So many of today’s culture war issues hinge, in part, on First Amendment issues - free speech, free association, freedom of religion, etc. And threats to these principles, as we have argued here again and again, come from both sides of the political spectrum. At the Christian Science Monitor, Harry Bruinius provides a comprehensive chronicling of the various attacks on free speech, bringing in expert analysis. Here’s a snippet:
The deeper free-speech issues on the left and right have centered around the nation’s deep-seated conflicts over race, including various campus speech codes and prohibitions against hate speech.
In the past few months, Republicans in dozens of states have passed regulations aimed at Black Lives Matter protests while also proposing government bans on the teaching of critical race theory in public classrooms or faculty applying it research projects.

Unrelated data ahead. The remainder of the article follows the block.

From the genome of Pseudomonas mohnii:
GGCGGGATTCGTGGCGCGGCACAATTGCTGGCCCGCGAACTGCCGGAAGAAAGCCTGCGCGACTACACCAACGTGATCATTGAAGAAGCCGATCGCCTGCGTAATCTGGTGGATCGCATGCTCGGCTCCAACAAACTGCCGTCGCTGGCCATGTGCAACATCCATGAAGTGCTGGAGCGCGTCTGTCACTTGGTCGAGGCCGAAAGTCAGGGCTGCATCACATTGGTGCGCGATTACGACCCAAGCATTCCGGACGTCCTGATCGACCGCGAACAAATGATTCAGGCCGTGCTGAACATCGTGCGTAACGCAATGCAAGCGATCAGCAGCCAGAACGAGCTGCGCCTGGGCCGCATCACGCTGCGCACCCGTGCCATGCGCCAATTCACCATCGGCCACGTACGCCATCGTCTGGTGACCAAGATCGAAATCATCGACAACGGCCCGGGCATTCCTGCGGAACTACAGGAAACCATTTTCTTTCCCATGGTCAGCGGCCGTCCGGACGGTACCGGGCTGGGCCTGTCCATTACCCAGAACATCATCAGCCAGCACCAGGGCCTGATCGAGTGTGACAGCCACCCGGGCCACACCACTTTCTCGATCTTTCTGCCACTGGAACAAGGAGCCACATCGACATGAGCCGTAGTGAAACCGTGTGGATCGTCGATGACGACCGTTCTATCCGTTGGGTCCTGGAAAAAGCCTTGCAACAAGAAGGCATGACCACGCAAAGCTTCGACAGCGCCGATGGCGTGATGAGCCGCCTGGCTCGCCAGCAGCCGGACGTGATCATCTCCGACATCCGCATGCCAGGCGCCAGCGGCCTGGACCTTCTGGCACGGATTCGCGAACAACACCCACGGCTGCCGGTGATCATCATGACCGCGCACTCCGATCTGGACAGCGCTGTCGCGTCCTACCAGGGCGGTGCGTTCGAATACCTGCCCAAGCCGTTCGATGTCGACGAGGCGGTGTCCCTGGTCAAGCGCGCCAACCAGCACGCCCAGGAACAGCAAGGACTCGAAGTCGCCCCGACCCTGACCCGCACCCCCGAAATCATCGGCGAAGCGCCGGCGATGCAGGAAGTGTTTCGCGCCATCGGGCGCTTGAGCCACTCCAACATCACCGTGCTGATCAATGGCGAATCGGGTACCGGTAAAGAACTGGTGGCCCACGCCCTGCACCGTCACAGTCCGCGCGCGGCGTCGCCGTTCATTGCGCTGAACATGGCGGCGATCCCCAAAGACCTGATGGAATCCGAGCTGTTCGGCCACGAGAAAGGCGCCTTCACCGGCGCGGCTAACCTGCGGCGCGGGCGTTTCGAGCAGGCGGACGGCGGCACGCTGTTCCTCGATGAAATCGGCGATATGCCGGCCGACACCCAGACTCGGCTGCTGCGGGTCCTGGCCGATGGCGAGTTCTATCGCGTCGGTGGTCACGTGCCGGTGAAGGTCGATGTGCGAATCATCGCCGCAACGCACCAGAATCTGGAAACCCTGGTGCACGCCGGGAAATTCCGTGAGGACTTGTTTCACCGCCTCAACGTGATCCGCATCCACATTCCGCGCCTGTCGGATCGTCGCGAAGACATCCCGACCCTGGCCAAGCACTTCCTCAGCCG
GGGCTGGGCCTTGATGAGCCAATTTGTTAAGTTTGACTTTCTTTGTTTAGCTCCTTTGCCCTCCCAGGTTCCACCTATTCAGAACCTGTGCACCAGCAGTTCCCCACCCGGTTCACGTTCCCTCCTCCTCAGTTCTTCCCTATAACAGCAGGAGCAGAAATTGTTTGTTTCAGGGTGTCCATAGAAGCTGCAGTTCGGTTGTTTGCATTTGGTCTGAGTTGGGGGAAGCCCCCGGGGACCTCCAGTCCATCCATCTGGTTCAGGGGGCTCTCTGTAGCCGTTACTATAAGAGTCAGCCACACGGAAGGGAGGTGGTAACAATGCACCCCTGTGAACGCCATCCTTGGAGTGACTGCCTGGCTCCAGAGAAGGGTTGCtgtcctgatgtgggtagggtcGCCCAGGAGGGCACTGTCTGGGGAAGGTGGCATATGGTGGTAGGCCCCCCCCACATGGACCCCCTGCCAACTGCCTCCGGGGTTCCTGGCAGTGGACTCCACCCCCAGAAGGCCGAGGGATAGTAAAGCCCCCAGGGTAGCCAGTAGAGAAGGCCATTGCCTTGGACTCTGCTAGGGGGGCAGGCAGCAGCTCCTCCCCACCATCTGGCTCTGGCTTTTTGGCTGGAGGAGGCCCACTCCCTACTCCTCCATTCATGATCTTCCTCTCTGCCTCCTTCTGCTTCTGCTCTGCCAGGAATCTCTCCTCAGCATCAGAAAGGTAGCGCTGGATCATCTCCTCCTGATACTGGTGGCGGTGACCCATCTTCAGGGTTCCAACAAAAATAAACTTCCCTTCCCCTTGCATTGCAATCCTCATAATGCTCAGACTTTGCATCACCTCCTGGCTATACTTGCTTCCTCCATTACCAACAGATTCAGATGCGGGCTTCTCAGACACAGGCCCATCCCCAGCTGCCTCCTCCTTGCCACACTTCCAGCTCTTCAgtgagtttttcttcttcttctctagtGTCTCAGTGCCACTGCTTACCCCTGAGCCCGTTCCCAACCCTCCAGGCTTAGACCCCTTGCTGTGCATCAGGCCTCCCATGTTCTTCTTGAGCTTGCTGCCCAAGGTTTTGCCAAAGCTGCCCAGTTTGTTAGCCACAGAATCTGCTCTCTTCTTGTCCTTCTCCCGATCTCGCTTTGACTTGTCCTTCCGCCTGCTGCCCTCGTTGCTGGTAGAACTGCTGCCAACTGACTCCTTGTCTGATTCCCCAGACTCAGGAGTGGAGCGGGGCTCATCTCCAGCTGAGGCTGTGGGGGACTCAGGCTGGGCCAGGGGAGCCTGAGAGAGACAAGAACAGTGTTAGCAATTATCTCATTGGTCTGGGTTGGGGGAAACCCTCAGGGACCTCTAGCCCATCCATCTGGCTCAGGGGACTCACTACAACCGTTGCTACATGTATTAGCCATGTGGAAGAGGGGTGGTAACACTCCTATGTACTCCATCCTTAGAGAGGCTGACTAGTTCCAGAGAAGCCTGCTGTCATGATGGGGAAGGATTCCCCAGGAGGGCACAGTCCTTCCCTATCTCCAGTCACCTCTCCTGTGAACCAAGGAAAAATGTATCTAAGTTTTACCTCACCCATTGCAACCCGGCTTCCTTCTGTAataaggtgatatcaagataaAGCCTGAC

On the left, organizations such as the American Civil Liberties Union, which has long made defending free speech its signature issue, has in many ways retreated from its historic mission to defend even the most repugnant speech.
“The old guys who remember the flag of Skokie and other free speech battlegrounds like me, they’re dying off,” says Bruce Rosen, a “proud member” of the ACLU and a former board member of a local chapter in New Jersey.
In one of the organization’s most famous cases, in 1977 a Jewish lawyer named David Goldberger helped defend the right of a Nazi group to peaceably assemble in Skokie, Illinois, a Chicago suburb that was home to a Jewish population including dozens of Holocaust survivors. Even then, the case caused many ACLU members to resign.
The internal tensions between some of the younger attorneys at the organization and the older guard came to a head in 2017, after ACLU attorneys helped defend the right of white supremacists to march in Charlottesville, Virginia. Violence erupted at the event, and a neo-Nazi driver stuck and killed a young woman and injured 19 others.
Read the full piece here.
Wesley Yang on the problems in academia:
Glenn Greenwald and Justin Amash question censorship collusion between the government and Big Tech: